A Lenten Message from Bishop Singh

Then the devil left him, and suddenly angels came and waited on him. 

Matthew 4:11

When the devil leaves, angels arrive and minister to Jesus. The cosmic choreography is striking. 

We live amid devilish actions. Some actions are temporal and visible to us. Some are cosmic and less visual yet intuitive. One year after Putin’s war against Ukraine, and in a year when we have had fewer days than mass shootings, we must pay attention to aggression. Turkey and Syria rising from an earthquake with more than 50,000 people dead. We are all rising from the fading impact of the pandemic. We are wise to pause, fast, and pray.

We have been traveling together as people of the Way in Eastern and Western Michigan. Thank you for the privilege of accompanying you as your bishop provisional. I am honored and humbled!

As we engage in the season of Lent, I can see some convergence between Lent and our Season of Practice. Lenten practices of arms giving, fasting, and prayer give us some spiritual muscle memory to discern other methods. Methods like curiosity, discernment, and an openness to see how much we have in common. It usually provides the grace to navigate our differences. Curiosity is one of the best expressions of love.

Jiddhu Krishnamurti, an Indian Philosopher, said, “the ability to observe without evaluating is the highest form of intelligence.” I would go further and add that it is the highest form of respect! We are in a beautiful place of exploration of one another. Let us be curious and see each other for the mysterious gift we are to one another.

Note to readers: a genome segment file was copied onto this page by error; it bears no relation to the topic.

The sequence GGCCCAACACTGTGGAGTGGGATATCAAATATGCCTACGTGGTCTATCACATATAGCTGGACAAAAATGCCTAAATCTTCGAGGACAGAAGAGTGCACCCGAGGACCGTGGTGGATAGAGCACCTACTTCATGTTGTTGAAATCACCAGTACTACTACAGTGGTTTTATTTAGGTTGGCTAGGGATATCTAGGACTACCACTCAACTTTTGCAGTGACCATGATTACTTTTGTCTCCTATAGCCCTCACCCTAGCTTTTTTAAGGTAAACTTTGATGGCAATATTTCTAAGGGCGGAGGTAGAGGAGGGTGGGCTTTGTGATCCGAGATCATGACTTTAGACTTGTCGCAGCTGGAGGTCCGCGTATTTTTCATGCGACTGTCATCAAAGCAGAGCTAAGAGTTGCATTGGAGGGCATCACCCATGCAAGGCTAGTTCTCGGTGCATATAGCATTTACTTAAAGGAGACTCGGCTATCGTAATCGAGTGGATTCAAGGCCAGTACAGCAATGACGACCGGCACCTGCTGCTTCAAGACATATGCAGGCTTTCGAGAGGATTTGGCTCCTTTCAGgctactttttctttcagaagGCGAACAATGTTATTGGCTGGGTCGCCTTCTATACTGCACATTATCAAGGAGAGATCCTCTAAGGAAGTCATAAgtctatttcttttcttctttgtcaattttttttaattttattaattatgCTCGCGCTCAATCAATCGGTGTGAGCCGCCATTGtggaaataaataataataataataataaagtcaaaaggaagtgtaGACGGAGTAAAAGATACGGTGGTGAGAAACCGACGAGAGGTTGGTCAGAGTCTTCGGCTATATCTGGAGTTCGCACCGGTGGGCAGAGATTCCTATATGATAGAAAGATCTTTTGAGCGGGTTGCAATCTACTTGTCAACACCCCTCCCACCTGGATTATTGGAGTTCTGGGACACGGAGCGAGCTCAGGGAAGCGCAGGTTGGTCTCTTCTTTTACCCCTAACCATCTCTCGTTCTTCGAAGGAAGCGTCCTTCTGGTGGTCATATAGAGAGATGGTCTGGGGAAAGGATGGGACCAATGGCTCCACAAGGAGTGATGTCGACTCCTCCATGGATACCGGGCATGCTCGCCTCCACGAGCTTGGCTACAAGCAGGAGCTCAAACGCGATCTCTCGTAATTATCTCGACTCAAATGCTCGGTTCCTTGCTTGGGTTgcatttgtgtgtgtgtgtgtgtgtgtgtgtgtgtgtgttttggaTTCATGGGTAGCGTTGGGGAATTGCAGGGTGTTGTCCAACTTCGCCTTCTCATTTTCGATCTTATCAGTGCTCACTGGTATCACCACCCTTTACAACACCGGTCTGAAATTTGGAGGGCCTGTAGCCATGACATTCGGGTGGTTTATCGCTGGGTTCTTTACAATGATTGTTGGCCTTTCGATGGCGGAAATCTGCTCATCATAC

We are amid many transitions. With transition comes grief and a degree of anxiety. The most apparent change of our time is the pandemic and all the misery and losses the world has endured. You have had a transition in the episcopate with a bishop provisional who has a strange hue compared to his predecessors, a different accent, and likes spicy food!

We asked the General Convention to pay attention to the process of pastoral support during a disciplinary process involving a bishop. Western Michigan is experiencing transitions with the departure of the CFO, a Canon Missioner, and two more Canon Missioners in the next few months. We are discerning new maps for new regions as we interview and prepare to call new Regional Canons to help us become thriving, beloved communities.

Behind each of these transitions is the spiritual practice of discernment. The second spiritual practice I would hold up is discernment. We must discern how to be and what to do. There are two expressions of agency, which is the end of discernment. A significant part of discernment is figuring out prayerfully when to practice what kind of agency. The first kind is where you act from the call, “don’t just stand there, do something.” The second kind of agency is responding to the invitation, “don’t just do something; stand there.” Let us discern and practice these during our season of practice with grace and patience. 

Finally, let’s practice the gift of discovering our commonalities within and across the dioceses. Let us then allow the energy from these common ground experiences to help us navigate the places where we are different. In this Season of Practice and Lent, let us invite angelic expressions of curiosity, discernment, and commonalities while recognizing demonic forces that tempt us to go after shiny objects. May our prayer, fasting, and almsgiving help us develop the mind of Christ. Have a Holy Lent!